Shouldering the burden
- By John Monroe
- Jun 25, 2001
The Transportation Department is trying to relieve federal contracting shops from much of the drudgery involved with buying technology services.
The Transportation Administrative Service Center (TASC) has run numerous billion-dollar government.wide acquisition contracts in recent years, making it easier for agencies to locate contractors that offer the information technology services they need.
But as part of its two most recent governmentwide programs, TASC has developed a procurement process in which its acquisition team bears most of the burden of managing the contracts, so the contracting shops of its customers — that is, other agencies — can focus their energies elsewhere.
TASC put these processes in place last August as part of its Value Added Niche Information Technology Services (VANITS) program, which was followed last month by the related Specialized Tech.nical and Technology User Services (STATUS) program. VANITS and STATUS offer services from more than 100 contractors in specific technology areas, such as geo..graphic information systems and e-commerce. Agencies can award task orders through VANITS and STATUS instead of setting up their own contracts.
The services include a Web-based procurement system that guides customers through every step of the process, from creating a statement of work to paying invoices (see box). TASC also has set up a procurement process in which customers and vendors contract with TASC, rather than with each other, so that agencies can rely on the contracting expertise of the program office.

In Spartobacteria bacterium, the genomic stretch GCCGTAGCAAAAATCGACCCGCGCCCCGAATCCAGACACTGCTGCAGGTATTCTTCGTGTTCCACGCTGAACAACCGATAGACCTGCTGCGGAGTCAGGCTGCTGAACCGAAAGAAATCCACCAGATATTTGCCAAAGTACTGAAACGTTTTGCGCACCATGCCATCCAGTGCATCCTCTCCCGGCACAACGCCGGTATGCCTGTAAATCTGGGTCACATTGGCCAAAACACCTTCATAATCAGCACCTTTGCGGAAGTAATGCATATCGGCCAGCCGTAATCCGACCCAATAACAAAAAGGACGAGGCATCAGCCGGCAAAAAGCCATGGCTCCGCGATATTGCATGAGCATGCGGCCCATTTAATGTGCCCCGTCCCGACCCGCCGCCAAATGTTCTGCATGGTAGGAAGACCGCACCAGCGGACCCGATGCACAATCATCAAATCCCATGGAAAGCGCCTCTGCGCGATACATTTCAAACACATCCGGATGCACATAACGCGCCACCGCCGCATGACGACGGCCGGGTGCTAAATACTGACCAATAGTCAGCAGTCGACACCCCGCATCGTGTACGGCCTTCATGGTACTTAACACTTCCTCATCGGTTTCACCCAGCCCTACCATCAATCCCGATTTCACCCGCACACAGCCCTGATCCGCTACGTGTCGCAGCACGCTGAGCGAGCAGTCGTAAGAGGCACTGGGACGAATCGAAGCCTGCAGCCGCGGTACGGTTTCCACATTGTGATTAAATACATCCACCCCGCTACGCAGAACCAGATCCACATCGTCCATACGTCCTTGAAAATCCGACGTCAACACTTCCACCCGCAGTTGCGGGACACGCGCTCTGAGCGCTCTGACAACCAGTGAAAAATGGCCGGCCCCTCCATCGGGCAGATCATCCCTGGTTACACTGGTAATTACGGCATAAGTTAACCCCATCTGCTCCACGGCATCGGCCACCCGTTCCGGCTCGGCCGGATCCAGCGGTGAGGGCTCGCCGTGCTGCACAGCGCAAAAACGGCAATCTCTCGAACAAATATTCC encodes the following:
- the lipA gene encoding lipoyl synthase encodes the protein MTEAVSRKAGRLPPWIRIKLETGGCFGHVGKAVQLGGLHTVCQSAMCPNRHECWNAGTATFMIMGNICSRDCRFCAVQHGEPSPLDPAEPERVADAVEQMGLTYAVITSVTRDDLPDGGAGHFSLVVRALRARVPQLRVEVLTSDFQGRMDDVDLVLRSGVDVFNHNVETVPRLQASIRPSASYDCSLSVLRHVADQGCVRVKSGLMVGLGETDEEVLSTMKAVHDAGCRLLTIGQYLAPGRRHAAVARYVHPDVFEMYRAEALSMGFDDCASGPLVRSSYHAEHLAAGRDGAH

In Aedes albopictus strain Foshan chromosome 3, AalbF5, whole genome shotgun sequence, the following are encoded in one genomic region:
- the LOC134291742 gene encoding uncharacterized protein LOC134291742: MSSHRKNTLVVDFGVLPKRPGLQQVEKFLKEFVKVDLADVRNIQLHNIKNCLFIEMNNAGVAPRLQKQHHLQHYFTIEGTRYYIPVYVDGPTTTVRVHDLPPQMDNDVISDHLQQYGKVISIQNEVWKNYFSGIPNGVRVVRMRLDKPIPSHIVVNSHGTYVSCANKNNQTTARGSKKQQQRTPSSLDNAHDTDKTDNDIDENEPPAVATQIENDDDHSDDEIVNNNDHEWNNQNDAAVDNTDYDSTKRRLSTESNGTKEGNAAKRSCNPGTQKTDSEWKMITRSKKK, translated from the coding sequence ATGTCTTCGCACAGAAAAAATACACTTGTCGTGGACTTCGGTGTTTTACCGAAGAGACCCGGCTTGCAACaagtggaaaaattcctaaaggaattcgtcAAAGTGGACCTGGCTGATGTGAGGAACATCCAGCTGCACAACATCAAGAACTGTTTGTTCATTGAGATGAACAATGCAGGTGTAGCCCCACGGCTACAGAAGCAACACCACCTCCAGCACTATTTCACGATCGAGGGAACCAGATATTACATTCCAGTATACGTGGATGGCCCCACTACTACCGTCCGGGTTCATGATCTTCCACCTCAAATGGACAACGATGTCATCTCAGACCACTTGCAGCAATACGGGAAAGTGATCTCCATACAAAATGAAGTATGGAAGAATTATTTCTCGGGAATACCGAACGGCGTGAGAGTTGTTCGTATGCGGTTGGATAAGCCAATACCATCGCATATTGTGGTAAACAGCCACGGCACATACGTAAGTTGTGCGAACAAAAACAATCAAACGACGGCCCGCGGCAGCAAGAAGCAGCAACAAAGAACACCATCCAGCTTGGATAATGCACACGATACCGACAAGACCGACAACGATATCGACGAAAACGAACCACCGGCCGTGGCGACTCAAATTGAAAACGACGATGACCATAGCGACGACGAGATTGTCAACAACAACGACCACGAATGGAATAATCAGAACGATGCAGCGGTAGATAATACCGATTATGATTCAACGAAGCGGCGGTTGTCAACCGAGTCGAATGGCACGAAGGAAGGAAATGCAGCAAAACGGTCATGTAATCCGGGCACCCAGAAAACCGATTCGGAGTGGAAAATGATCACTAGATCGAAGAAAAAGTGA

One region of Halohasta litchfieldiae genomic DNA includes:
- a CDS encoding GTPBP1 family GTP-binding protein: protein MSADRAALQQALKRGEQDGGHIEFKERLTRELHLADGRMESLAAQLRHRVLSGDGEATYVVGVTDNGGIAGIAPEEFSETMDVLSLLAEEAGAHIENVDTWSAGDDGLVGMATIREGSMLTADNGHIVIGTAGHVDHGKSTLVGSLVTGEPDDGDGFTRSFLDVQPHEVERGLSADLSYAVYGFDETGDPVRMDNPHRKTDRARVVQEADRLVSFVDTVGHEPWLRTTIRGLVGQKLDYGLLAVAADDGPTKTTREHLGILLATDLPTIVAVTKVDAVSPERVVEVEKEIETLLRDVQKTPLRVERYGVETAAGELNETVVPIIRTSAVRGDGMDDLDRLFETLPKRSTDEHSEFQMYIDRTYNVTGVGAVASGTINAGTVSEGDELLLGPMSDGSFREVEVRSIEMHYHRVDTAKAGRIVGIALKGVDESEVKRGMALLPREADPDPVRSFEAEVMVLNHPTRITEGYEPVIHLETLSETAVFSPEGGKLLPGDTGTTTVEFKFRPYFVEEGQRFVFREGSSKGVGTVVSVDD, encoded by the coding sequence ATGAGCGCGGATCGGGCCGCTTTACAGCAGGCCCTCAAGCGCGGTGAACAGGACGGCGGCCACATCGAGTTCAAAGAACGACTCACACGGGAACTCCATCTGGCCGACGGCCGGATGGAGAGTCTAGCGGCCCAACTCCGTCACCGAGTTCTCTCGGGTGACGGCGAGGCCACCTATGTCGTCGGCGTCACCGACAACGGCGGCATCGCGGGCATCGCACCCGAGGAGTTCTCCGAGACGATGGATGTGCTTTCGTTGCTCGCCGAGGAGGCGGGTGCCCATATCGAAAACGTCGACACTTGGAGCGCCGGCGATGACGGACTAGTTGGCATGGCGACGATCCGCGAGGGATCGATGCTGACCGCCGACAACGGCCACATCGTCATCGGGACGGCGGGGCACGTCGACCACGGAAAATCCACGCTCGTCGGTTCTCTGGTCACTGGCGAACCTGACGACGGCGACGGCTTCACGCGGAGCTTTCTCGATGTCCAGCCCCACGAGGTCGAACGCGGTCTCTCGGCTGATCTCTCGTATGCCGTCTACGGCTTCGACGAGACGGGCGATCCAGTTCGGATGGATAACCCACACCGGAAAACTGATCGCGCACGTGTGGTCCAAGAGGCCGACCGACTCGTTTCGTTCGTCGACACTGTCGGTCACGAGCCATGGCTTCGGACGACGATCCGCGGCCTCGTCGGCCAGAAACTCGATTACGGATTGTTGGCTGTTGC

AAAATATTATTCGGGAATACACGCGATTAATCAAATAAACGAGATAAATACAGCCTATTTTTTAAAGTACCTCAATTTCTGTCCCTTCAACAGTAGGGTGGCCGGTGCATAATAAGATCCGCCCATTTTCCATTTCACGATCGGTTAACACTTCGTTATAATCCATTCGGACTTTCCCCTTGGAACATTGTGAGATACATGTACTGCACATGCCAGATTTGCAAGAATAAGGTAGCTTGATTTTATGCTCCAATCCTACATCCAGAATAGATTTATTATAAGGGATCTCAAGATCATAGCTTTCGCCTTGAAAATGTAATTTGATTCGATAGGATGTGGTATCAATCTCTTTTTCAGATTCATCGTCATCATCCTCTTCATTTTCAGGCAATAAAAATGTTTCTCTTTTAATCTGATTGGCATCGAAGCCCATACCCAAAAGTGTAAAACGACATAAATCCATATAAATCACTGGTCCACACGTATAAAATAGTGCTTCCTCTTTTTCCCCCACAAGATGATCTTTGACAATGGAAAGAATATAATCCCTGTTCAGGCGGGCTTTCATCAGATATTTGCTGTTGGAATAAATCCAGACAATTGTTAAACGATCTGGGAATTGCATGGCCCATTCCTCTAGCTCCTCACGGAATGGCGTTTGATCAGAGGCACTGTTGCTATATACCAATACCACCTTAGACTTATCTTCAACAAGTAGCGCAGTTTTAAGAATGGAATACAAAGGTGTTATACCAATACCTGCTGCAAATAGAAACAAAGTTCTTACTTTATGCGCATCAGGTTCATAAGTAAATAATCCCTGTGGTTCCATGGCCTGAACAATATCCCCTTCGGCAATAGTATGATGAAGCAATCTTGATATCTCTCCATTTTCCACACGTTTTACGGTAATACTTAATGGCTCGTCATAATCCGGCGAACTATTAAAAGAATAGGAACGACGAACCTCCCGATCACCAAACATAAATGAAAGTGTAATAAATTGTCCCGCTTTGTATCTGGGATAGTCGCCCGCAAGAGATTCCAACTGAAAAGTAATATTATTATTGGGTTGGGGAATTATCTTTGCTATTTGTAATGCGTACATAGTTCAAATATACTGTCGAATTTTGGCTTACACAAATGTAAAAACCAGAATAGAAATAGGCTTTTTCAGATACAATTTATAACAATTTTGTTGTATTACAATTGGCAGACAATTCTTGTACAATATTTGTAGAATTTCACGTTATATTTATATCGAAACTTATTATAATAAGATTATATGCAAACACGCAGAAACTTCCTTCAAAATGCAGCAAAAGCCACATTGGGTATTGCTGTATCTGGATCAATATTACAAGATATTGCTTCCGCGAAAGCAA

The idea is to give customer contracting personnel the checks they need to oversee task orders without taking on a lot of extra work.
Contracting officers "can still maintain control because they have a contracting officer's role as part of the statement of work," said Steve Sill, STATUS program manager. "But the work is taken off them."
TASC not only puts technology to work, but also its own people. TASC staff members work with customers to keep tabs on a task order throughout the process, from its creation to the award.
The combination of the Web-based system and TASC's contracting expertise can make quick work of procurement, Sill said. A task order can be awarded "in days or weeks, rather than months."
The National Cancer Institute was able to award a VANITS task order for analytic support for its help desk in about 18 working days. When the process began, NCI officials had no idea what the competition was like, but shortly after putting together the statement of work, they received three or four bids, said Ted Sintetos, NCI senior computer specialist. In the past, such a contract "would have taken at least six to eight weeks," he said. "This cut it down so quick. It was beautiful."
E-procurement can make life easier for contracting employees in a lot of ways, but one of the biggest paybacks comes in requisition and invoicing, said Chip Mather, senior vice president of Acquisition Solutions Inc. Anything that shortens the process of getting an invoice approved and paid will lighten the workload by allowing staff members "to work on the exception, instead of working on every one," Mather said.
"It's just real slick and easy," said Dennis Neimeier, integrated product team lead for the Federal Aviation Administration's Safety Performance Analysis System. "They give me the invoice for the previous month, and all I have to do is validate that, type in three initials and send it back."
Despite not having much procurement experience, Neimeier said he found the process amazingly easy, "compared to the [contracting] horror stories before."